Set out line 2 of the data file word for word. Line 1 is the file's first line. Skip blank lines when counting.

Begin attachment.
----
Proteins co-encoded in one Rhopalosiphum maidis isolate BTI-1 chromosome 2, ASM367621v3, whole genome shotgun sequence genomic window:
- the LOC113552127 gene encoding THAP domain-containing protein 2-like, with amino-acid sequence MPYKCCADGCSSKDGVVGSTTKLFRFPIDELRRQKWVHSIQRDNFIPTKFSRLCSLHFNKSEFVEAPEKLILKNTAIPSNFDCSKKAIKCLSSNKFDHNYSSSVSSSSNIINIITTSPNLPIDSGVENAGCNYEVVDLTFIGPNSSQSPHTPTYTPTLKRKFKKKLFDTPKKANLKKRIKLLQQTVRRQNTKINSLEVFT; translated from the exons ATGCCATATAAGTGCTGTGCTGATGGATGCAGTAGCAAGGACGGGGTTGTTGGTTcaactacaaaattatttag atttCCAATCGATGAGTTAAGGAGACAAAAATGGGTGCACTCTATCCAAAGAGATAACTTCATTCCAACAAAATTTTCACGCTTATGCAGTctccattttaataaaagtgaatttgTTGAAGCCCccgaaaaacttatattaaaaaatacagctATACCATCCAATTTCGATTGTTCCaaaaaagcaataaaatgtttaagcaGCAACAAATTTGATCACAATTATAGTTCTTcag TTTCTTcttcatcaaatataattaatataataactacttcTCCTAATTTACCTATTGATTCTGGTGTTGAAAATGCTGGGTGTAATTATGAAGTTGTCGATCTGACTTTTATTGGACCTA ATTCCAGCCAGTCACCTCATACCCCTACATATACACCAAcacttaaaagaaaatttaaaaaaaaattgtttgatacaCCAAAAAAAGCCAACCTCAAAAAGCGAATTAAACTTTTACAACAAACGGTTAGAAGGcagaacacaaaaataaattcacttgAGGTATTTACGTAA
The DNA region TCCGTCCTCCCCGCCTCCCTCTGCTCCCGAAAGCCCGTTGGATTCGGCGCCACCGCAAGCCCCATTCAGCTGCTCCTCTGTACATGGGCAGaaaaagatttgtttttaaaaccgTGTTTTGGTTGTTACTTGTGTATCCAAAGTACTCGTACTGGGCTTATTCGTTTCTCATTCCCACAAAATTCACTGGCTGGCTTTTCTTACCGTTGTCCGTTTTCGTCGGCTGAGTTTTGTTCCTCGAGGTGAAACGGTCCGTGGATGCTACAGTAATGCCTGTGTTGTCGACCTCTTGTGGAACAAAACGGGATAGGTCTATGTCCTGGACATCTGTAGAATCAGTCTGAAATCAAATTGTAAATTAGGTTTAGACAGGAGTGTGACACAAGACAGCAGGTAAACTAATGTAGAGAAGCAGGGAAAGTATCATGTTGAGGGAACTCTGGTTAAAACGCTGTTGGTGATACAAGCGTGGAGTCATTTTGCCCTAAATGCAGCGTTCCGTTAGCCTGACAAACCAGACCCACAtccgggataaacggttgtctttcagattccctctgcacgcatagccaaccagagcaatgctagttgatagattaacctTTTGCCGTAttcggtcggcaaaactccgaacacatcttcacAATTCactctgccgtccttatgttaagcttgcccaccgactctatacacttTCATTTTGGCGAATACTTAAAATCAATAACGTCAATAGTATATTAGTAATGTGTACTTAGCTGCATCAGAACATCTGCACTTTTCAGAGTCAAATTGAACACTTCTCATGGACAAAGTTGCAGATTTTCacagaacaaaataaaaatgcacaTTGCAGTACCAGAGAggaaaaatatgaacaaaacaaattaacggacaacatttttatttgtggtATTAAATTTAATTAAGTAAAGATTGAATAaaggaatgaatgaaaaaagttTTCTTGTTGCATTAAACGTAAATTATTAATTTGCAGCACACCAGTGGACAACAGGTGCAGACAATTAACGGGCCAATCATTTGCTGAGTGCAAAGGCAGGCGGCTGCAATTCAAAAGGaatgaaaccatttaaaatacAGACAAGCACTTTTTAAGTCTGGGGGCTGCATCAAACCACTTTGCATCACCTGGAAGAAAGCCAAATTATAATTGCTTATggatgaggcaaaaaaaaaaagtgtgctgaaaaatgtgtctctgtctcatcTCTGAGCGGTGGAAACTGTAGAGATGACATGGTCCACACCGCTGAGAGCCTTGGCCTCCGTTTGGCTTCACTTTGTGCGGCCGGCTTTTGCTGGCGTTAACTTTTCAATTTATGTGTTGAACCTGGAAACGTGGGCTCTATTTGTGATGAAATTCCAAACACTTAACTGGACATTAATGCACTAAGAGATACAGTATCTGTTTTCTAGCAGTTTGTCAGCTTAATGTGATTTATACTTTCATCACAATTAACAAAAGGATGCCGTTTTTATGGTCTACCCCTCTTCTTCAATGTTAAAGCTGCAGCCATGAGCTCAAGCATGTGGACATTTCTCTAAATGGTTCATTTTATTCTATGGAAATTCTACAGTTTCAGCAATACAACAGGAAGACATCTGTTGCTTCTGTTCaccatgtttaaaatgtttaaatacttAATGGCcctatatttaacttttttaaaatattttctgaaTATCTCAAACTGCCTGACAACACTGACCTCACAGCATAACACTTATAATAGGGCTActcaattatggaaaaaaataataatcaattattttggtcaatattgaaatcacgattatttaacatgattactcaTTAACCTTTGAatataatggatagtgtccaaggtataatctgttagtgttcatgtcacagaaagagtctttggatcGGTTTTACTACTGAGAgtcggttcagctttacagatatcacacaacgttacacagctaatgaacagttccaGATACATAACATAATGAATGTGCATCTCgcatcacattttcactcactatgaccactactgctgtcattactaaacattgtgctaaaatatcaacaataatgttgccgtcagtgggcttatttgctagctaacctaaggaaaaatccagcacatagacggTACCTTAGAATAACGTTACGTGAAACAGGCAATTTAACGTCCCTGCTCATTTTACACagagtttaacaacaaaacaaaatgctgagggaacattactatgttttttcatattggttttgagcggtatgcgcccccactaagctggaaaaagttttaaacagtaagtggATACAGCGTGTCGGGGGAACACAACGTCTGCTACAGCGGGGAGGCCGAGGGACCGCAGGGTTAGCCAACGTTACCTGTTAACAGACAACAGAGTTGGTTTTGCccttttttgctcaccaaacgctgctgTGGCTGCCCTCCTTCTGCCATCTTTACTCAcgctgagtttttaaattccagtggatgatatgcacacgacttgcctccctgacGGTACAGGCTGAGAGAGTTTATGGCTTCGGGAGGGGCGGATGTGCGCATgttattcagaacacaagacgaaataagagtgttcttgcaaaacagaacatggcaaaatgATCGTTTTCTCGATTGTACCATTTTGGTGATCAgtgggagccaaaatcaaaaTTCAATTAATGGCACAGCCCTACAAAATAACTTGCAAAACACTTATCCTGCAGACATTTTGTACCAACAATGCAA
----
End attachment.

- the LOC113552127 gene encoding THAP domain-containing protein 2-like, with amino-acid sequence MPYKCCADGCSSKDGVVGSTTKLFRFPIDELRRQKWVHSIQRDNFIPTKFSRLCSLHFNKSEFVEAPEKLILKNTAIPSNFDCSKKAIKCLSSNKFDHNYSSSVSSSSNIINIITTSPNLPIDSGVENAGCNYEVVDLTFIGPNSSQSPHTPTYTPTLKRKFKKKLFDTPKKANLKKRIKLLQQTVRRQNTKINSLEVFT; translated from the exons ATGCCATATAAGTGCTGTGCTGATGGATGCAGTAGCAAGGACGGGGTTGTTGGTTcaactacaaaattatttag atttCCAATCGATGAGTTAAGGAGACAAAAATGGGTGCACTCTATCCAAAGAGATAACTTCATTCCAACAAAATTTTCACGCTTATGCAGTctccattttaataaaagtgaatttgTTGAAGCCCccgaaaaacttatattaaaaaatacagctATACCATCCAATTTCGATTGTTCCaaaaaagcaataaaatgtttaagcaGCAACAAATTTGATCACAATTATAGTTCTTcag TTTCTTcttcatcaaatataattaatataataactacttcTCCTAATTTACCTATTGATTCTGGTGTTGAAAATGCTGGGTGTAATTATGAAGTTGTCGATCTGACTTTTATTGGACCTA ATTCCAGCCAGTCACCTCATACCCCTACATATACACCAAcacttaaaagaaaatttaaaaaaaaattgtttgatacaCCAAAAAAAGCCAACCTCAAAAAGCGAATTAAACTTTTACAACAAACGGTTAGAAGGcagaacacaaaaataaattcacttgAGGTATTTACGTAA